Ivermectin is an anti-viral, anti-inflammatory, anti-parasitic, off-patent drug used to treat, amongst other things, river blindness. FDA-approved, it is used for animals to treat heartworm disease and certain external parasites.
In addition, the active ingredient, hydroxychloroquine, is an immunosuppressant used in Plaquenil (brand name) to treat lupus.
In a study by Caly et. al., it is said to inhibit HIV-1 replication and is able to affect an approximately 5000 fold reduction in viral RNA (ribonucleic acid) at 48-hours.
Why is the reduction in viral RNA important?
COVID is a SARS-CoV-2 virus, meaning that the genetic material is in the RNA. The viral RNA tricks human RNA into mistaking it for its own, thus allowing it to replicate and take over and take over its host.
And it has been very effective in this case.
Frontline COVID-19 Critical Care Alliance
The Frontline COVID-19 Critical Care Alliance (FLCCC) is a group of renowned physicians and researchers who have been researching and developing cures and treatment for COVID, at all stages, since March 2020.
Pierre Kory, MD, President of the FLCCC, appeared before the Senate Committee on Homeland Security and Government Affairs. In this video (facts begin around 4:10) he testified to the amazing anti-viral properties of ivermectin.
According to Kory, when taken prophylactically, it prevents COVID. In addition, when taken by hospital patients, it stops the disease in its tracks, thus lowering the mortality rate. These findings were the result of randomized controlled clinical trials in hospital patients and caregivers.
You can read the results from around the world here.
Ivermectin has been distributed among populations in Brazil, Paraguay. and Peru resulting in a decrease in new COVID cases and deaths.
What the FDA is saying
Proponents of ivermectin sing its praises and downplay its dangers, claiming that it has a low rate of adverse events, that most were mild, and that serious reactions took place in less than one percent of cases.
The FDA claims that yes, ivermectin is approved for the treatment of parasites and worms, and topical treatment of external parasites such as head lice and rosacea. It has also approved for veterinary use for heartworm disease and external parasites.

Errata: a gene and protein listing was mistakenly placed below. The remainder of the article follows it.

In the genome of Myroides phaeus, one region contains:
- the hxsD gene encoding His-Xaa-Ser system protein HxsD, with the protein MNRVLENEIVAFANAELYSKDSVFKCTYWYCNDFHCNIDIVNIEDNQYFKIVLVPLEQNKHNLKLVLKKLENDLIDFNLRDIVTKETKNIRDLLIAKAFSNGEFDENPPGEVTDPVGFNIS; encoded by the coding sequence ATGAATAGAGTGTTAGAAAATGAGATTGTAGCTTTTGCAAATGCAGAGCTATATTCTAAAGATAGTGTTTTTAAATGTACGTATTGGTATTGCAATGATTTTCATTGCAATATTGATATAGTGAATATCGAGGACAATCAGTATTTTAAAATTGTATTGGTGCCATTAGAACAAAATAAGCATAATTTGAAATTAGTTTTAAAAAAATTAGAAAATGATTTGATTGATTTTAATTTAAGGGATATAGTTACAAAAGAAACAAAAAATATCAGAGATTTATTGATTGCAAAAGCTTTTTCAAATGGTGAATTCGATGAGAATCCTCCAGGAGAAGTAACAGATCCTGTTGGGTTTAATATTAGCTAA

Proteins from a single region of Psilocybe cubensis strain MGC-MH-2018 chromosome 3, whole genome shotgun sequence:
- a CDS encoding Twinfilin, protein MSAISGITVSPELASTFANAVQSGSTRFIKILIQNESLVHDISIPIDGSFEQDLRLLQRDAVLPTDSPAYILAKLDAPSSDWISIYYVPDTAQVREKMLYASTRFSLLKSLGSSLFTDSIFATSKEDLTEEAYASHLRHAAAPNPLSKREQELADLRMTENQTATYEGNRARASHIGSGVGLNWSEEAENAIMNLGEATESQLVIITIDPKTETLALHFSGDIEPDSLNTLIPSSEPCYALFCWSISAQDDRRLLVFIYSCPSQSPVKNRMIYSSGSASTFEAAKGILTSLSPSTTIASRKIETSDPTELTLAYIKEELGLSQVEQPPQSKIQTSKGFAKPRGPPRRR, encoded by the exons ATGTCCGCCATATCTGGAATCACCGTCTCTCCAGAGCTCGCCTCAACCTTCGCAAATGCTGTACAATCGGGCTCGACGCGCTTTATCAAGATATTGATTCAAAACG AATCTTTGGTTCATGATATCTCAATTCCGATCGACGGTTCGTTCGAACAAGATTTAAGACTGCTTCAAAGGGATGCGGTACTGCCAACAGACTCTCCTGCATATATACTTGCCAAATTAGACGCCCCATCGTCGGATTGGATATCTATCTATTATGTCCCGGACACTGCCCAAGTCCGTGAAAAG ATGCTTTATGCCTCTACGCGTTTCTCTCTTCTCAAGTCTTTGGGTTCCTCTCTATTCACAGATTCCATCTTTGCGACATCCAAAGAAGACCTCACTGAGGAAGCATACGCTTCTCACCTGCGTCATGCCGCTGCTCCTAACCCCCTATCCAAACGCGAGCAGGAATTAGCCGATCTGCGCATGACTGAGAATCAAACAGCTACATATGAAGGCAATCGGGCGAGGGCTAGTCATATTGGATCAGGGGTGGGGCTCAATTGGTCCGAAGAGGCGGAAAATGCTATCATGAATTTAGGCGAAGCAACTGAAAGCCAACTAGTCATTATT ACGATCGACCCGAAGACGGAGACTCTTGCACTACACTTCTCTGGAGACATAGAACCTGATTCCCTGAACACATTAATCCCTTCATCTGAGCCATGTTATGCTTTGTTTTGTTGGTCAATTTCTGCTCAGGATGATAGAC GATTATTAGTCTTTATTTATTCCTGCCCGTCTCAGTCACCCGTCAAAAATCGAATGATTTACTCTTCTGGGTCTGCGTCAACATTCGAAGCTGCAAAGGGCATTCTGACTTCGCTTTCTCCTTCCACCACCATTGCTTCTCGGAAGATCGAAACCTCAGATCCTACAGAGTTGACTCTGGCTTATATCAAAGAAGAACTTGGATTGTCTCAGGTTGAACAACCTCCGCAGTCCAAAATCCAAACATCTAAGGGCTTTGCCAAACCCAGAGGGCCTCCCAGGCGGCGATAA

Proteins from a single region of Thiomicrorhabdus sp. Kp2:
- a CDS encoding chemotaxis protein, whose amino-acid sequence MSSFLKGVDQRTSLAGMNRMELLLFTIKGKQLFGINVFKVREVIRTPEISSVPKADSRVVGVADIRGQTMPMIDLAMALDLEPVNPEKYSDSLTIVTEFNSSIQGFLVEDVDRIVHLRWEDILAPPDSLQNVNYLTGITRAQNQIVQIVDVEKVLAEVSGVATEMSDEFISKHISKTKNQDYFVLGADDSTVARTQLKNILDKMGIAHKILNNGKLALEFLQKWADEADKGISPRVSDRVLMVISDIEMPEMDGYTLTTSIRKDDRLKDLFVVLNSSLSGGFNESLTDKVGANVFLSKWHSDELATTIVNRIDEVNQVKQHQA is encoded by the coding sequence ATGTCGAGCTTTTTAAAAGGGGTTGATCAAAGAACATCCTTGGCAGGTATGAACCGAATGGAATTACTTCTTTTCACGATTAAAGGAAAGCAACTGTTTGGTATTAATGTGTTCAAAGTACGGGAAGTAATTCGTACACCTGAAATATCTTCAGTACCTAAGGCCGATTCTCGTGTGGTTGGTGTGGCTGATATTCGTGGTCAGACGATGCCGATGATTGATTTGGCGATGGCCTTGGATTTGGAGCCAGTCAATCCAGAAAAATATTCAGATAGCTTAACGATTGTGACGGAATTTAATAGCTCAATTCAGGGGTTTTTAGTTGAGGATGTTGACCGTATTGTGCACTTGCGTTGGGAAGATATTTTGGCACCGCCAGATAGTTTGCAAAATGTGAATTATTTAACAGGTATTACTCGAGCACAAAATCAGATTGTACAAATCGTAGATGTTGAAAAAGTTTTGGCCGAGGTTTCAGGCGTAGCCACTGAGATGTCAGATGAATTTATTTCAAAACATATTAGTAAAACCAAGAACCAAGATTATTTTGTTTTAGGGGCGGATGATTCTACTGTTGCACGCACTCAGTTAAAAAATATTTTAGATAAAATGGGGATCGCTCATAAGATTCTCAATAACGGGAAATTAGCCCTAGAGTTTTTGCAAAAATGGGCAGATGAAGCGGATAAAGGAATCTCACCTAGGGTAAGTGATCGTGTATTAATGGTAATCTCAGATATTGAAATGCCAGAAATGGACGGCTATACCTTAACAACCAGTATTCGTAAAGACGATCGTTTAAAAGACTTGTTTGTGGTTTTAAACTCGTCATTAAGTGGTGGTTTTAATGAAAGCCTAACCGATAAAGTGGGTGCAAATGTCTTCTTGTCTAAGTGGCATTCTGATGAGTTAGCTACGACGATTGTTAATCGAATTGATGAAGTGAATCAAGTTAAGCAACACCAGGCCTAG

However, they claim that side effects are severe and include skin rash; nausea, vomiting, and diarrhea; stomach pain, facial and/or limb swelling; dizziness, seizures, and confusion; a sudden drop in blood pressure; severe skin rash requiring hospitalization; hepatitis; decrease in white blood cells; and elevated liver tests.
They claim that safety has “not been established.”
An FDA task force has been organized to monitor fraudulent COVID-19 products and they’ve removed dozens sold online.
Animal v. Human Use
The sternest warning is that not all ivermectin products are created for human use or consumption. Products designed for veterinary use are only for animals.
This makes sense, though if ivermectin can be manufactured for human use, and it is an effective treatment against all things COVID, why isn’t it being researched, manufactured, and distributed as such?
There isn’t enough to go around.
There aren’t enough doses of the vaccine to go around.
The world population is 7.8 billion and enough vaccine for 2.6 to 3.1 billion people have been pre-ordered by countries that can afford to pay. As such, poorer countries may need to wait until 2023 or 2024.
Yes, the poor go last.
But the poor could afford ivermectin.
At this point, you might begin to suspect a conspiracy theory. Is the FDA working hand-in-hand with the pharmaceutical industry to squelch the manufacture of an inexpensive remedy to COVID? Are they protecting us or big business?
Ivermectin may be dangerous or at best ineffective. It could be an inexpensive treatment that will not make billions for the pharmaceutical industry, but will banish this horrible virus from the face of the earth.
We need to take a closer look at the research that’s out there, do our own, and decide.
Time will tell. So it’s a good time to start digging.
Photo by Emily Morter on Unsplash